Accordingly conditions were optimized, which allowed the PyrH-halogenation of anthranilamide (2) using pure protein to be carried out with the cross-coupling reagents within the PDMS thimble (Fig. 5), resulting in a 'one-pot' reaction to give 5-phenylanthranilamide (10) in 74% yield. The immediate advantages of this approach (method C) are that protein removal and deoxygenation of the reaction buffer are not required. Moreover a lower catalyst loading (10mol%) is achievable under this regime, compared with the removal of pure protein using filtration (50 mol%), due to the compartmentalization of cofactors and enzymes from the Pd catalyst. By using a PyrH-CLEA to afford higher concentration of aryl bromide in conjunction with PDMS compartmentalization (method D), the Pd loading was further reduced to 2 mol% to afford 10 in good yield (59%). This combination also allowed the coupling of deactivated, electron-rich, boronic acids such as 3-furyl boronic acid to give 25 in good yield (64%), a reaction that was unsuccessful using a cellulose membrane (MWCO filter). Finally, this method was also extended to include coupling of the 7-position of tryptophol (3), using RebH-CLEA, to give 7-pent-1-enyl tryptophol (18) and 4'-tertbutyl-7-phenyl tryptophol (26) in good yields.


In summary, we have combined four regioselective flavin-dependent halogenase enzymes with a palladium-catalysed Suzuki-Miyaura cross-coupling to afford the regio-controlled arylation of a number of aromatic scaffolds (benzamides, isoquinolines and indoles). In each case, the regioselective C-H arylation transformations were previously inaccessible using stand-alone chemocatalysis or biocatalysis methods. Specifically, we report the selective C-H arylation of the 5-, 6- and 7- positions of the indole nucleus under catalyst control.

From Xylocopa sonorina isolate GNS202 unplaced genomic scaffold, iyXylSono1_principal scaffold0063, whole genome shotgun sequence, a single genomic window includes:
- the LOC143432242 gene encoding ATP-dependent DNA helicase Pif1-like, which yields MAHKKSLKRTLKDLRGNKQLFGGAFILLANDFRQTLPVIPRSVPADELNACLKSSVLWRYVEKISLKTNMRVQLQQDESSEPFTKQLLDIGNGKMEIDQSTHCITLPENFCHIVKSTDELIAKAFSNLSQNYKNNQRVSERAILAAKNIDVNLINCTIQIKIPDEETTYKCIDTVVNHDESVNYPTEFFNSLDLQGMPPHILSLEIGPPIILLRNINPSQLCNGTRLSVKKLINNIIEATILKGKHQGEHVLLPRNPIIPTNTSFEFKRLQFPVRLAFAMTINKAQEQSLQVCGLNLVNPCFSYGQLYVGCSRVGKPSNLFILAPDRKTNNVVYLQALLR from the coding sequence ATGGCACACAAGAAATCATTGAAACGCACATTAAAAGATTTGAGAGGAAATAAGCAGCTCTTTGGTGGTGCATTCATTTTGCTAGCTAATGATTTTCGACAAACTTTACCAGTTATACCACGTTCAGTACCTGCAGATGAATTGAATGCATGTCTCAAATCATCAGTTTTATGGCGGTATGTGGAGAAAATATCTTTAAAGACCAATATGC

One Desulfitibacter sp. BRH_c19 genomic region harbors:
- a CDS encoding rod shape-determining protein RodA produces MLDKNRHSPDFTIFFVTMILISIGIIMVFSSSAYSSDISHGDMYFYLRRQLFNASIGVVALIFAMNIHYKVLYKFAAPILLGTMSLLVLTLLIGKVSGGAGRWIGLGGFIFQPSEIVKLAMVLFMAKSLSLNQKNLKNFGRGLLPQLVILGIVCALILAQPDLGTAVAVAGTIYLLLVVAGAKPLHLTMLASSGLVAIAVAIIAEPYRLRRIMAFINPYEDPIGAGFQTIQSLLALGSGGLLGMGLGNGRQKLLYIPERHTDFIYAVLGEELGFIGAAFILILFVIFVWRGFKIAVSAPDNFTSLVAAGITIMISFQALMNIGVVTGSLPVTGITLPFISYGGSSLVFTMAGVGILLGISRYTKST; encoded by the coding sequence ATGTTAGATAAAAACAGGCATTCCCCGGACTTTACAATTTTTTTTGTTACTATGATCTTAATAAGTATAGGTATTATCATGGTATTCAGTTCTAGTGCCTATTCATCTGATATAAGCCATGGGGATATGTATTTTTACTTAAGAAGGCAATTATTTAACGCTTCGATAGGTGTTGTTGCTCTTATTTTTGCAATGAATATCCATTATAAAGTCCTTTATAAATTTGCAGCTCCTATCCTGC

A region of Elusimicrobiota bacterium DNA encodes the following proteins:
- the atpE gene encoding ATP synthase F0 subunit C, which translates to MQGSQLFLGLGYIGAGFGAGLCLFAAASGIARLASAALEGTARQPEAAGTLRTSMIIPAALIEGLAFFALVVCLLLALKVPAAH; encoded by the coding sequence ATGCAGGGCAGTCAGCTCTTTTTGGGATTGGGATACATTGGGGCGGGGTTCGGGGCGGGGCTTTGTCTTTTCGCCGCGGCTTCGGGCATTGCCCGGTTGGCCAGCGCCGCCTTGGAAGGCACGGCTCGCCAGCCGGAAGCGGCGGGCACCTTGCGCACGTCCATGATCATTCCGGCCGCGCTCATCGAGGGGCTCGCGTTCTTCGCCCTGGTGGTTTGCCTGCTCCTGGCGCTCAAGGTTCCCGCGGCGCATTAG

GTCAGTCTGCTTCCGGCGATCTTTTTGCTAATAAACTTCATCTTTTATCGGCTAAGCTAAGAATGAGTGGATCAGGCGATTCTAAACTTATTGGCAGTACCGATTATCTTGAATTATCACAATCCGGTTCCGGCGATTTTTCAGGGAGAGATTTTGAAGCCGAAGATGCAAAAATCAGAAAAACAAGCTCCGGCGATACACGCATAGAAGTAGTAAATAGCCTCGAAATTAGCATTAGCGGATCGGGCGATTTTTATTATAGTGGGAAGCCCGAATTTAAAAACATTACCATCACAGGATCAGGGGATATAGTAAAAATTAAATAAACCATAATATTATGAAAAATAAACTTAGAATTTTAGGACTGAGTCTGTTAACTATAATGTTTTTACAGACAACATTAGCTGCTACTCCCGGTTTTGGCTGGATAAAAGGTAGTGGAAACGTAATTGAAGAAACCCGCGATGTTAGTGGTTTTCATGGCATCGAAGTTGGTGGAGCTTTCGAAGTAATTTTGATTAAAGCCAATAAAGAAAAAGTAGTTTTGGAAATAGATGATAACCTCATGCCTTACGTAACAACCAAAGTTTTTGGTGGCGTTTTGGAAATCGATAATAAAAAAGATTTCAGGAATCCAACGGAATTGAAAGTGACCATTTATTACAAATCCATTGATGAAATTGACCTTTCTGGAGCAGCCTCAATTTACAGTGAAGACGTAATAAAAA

To overcome issues of catalyst incompatibility, we initially developed a filtration method using a 10-kDa MWCO filter (method A). This allowed efficient biocatalyst recycling for a number of cycles, affording approximately double the overall productivity that the same batch would in a single cycle. Biocatalyst efficiency was further improved by using CLEAs, which afforded higher aryl bromide concentration—enabling lower palladium loading to be employed (method B). We also

developed a PDMS thimble system to compartmentalize the chemo- and bio-catalysts. This method afforded similar yields of regioselectively arylated product as the MWCO filter system, but without the need for protein removal or solution deoxygenation before the cross-coupling chemistry (method C). Finally, the implementation of CLEAs with PDMS compartmentalization led to a further reduction in the required Pd loading down to 2 mol% (method D). Combined with directed evolution and other research aimed at improving the productivity and scalability of halogenase enzymes37,50, the integrated method described here sets out a pathway to new C-H activation transformations that cannot be achieved through stand-alone biocatalysis or chemocatalysis. Research in this area is ongoing in our laboratories.


Method A: regioselective arylation 6-hydroxyisoquinoline. 6-hydroxyisoquinoline (8) (0.5 mM), NaBr (10 mM), FAD (1 mM), Fre (4 mM), RadH (25 mM) and NADH (2.5 mM) were added to 10 mM potassium phosphate buffer (pH 7.2) containing 1% v/v EtOH (40 ml) and incubated with shaking overnight (30 0C) before filtration through a 10-kDa MWCO filter (Vivaspin 20). CsF (4.8 eq) and boronic acid (30 eq) were then added to the filtrate. Following fTeeze-thaw degassing and backfill with N2, tppts (0.5 mM) and Na2PdCl4 (0.25 mM) were added as deoxygenated stock solutions in water. The resultant solution was heated to 80 0C with stirring for 24 h. After cooling, pH was adjusted to 6 using HCl, and the reaction partitioned into CH2O2 before the removal of solvent in vacuo and purification.